Does RTB Screw Publishers?
The advent of ad exchanges and machine-based buying systems was roundly cheered by ad buyers who saw an opportunity to find their target audiences more efficiently. For publishers, well, the enthusiasm was a bit more muted.
In a discussion last week at Digiday Exchange, Vikram Somaya, Reuters’ vp of global operations and audience, and Rich Antoniello, CEO of Complex Media, discussed how the programmatic-buying world has evolved and smart publishers have found ways to make it work in their favor
“The advent of RTB was very pro-marketer and continues to be, so I think pubs got screwed on a regular basis, both in terms of the product being pushed out and in terms of the data available to us,” Somaya noted. There’s still the feeling that the buy side is holding sellers hostage, he added. “So I know budgets are coming in from the agency saying, ‘Look you have to have a programmatic option or we’re not going to give you access to x percentage of the budget.’ Those have created a situation where you feel like you have to be in the hot new thing even though it is, to a certain extent, a tiny percentage of the revenue you push out.”
In theory, this shouldn’t be the case. But in a tight economy, ad buyers are under more pressure than ever to hit low CPM targets. For better or worse, programmatic buying has been a favored tool.
“I still think there are some agencies — not all — that use this as a nothing but an absolute blunt object to exclusively drive down costs and still try to get a premium audience,” Antoniello said. “If it’s worked in tandem with a larger scale basis with the original intent, that would be one thing. But that’s not, on an executional basis, the way we’re seeing it.”
Instead, Complex hopes to figure out social distribution better to drive up ad rates. It’s also looking into developing a private exchange to wrest back some control.
“The more people you have out there representing things and the more ways they’re looking at your business, the more they use data to slice and dice that, the more risk there goes with that as well,” he said.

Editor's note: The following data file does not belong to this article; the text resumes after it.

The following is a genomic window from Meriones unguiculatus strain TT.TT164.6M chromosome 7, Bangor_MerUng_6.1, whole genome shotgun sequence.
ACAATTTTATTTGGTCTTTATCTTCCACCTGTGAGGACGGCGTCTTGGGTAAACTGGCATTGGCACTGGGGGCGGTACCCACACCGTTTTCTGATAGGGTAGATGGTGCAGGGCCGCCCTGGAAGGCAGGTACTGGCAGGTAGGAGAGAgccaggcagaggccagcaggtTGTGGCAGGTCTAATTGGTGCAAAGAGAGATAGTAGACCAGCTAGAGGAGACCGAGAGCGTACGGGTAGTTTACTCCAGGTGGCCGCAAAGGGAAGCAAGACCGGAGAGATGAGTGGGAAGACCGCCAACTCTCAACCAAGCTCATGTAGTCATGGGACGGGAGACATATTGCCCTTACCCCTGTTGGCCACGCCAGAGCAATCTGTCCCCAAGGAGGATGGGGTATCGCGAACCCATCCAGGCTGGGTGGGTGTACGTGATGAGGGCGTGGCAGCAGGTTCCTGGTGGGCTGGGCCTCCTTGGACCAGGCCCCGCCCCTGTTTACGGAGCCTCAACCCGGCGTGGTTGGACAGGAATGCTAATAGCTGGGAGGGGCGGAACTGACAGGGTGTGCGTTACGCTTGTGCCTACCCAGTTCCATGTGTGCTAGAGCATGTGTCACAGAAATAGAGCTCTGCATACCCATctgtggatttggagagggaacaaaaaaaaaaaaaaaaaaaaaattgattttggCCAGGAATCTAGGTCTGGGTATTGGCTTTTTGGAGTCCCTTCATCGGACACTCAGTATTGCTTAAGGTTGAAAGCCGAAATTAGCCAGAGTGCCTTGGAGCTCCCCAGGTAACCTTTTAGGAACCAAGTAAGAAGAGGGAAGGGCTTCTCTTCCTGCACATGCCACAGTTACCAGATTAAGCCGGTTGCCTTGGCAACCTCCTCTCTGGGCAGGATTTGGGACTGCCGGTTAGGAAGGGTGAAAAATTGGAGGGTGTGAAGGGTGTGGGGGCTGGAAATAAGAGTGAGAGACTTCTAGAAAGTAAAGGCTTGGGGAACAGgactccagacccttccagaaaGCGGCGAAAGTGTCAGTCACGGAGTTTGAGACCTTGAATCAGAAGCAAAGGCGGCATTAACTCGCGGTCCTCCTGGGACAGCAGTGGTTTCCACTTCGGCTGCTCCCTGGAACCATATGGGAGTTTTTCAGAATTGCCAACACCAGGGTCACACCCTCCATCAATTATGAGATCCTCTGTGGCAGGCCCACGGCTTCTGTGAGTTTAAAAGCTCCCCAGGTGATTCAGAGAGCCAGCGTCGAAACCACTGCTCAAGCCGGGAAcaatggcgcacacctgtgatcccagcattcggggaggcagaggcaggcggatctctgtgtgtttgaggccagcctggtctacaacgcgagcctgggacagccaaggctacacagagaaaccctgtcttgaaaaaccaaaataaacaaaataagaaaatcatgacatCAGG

And, of course, there is a lot of hype around the exchange world, most of it driven by the vast amount of money plowed into middlemen over the past several years. Meanwhile, publishers see exchange sales as a minor part of their business, even if it’s what consumes so much of the conversation.
“Social and exchange-based buying are a small percentage of your business, but they’re all anyone’s talking about because they represent these huge new voids of revenue that have opened up where they didn’t use to exist before,” Somaya said.
Watch the full panel session below.
Image via Shutterstock
‘Lens of the West Coast’: Inside the L.A. Times’ new head of audio’s plan to focus the publisher’s podcasts
Aguilera wants people to one day associate the newspaper publisher with its podcasts and their West Coast "vibe and tone." But first, she is tasked with growing the L.A. Times' daily news show "The Times."
Member ExclusiveMedia Briefing: What publishers should watch for when meeting with blockchain vendors
In this week's Media Briefing, media editor Kayleigh Barber explores the primary questions publishers should be asking when evaluating potential blockchain partners.
Amid video growing pains, Amazon Live struggles to attract publishers
Amazon wants publishers to drive their audiences toward the ecommerce platform's shoppable videos. Many are skeptical.
SponsoredHow advertisers are shifting mindsets to succeed amid iOS 15 and other identity challenges
On top of the impending cookie deprecation, Apple’s recent iOS 15 changes are causing concern for many advertisers by affecting pixels, IP addresses and email addresses. While these upcoming changes may be concerning for many, shifting mindsets and getting away from a binary way of thinking with solutions being 100% contextual or 100% universal IDs […]
‘Push back with brilliance’: Jared Belsky explains Acadia’s approach to acquiring other agencies and recruiting clients
Digital agency Acadia is focused squarely on winning mid-sized clients that the holding companies usually pass over or don’t treat seriously enough.
Architectural Digest will publish its first global print issue as part of revamped international rollout strategy
As Condé Nast shifts to a consolidated global content strategy, editorial teams around the world are working more closely at AD to coordinate the publication of feature stories, videos and new franchises.